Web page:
In retrospect, the very first sign that David Moyes was not going to continue Alex Ferguson’s standard at Manchester United may have come before Moyes ever coached a single meaningful game.
Last August, less than two months into his tenure as Ferguson’s replacement, Moyes complained publicly about the difficult opening to United’s schedule. After seeing that the Red Devils would face Manchester City, Liverpool and Chelsea in three of their first five games, Moyes accused the Premier League of intentionally giving United, as defending champions, a tougher start to the slate.
“I find it hard to believe that’s the way the balls came out of the bag, that’s for sure,” he said.
Many found the claim absurd. But even the most die-hard conspiracy theorists would acknowledge that it was, at the very least, smacking of desperation before a ball was even kicked. After all, each of the 20 teams in the league play each other twice and no one wins or loses the title before the round robin is complete. So why should Moyes — or, really, the manager at any of the biggest clubs — care too much about the order?
It showed weakness from Moyes right at the start, and eight months later, after a slow beginning — and slow middle and slow end — United has lost its patience with Moyes less than one season into a contract that was supposed to last six. One day after news leaked that the end was near, United officially fired Moyes on Tuesday morning.
“Manchester United has announced that David Moyes has left the Club,” the team said in a two-sentence statement on its website. “The Club would like to place on record its thanks for the hard work, honesty and integrity he brought to the role.”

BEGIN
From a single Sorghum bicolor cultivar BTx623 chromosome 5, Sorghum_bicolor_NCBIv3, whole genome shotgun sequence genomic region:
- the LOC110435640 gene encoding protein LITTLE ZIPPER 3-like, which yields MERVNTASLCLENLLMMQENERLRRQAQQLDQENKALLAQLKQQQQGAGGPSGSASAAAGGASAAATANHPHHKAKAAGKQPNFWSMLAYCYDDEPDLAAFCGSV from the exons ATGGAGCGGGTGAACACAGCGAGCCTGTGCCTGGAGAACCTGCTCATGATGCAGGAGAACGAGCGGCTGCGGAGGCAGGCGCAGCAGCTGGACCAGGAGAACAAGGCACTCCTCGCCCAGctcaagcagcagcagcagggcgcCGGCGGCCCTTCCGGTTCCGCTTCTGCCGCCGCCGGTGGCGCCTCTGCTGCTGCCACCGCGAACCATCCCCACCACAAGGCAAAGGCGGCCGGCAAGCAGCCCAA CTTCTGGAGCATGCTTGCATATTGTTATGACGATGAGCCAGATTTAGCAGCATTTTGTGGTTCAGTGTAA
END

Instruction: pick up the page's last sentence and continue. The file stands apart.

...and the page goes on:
It was a sharp ending to a run that began with Moyes being anointed by none other than Ferguson himself. Ferguson, who won 13 Premier League titles in his 26 years with United, was allowed to handpick his successor and settled on Moyes, whom he saw as respectful, diligent and in many ways a younger version of himself.
The problem with that was that United did not need the early version of Ferguson, who took over in 1986; rather, they needed the modern-day version of the fiery Scot, a leader who was comfortable in the searing spotlight that comes with fronting a global monolith amid excruciating expectations of success.
In that regard, Moyes never had a chance. He produced admirable results while coaching at Everton but did not win a major trophy during his 11 seasons on Merseyside and thus, from the moment he arrived at Old Trafford, struggled to maintain credibility with his players and with the fans.
With four league games remaining, United is already assured of finishing with its lowest point total in the Premier League era. It has no chance of qualifying for next year’s Champions League and, currently mired in seventh place, may well even miss out on the Europa League. In the F.A. Cup, United continued…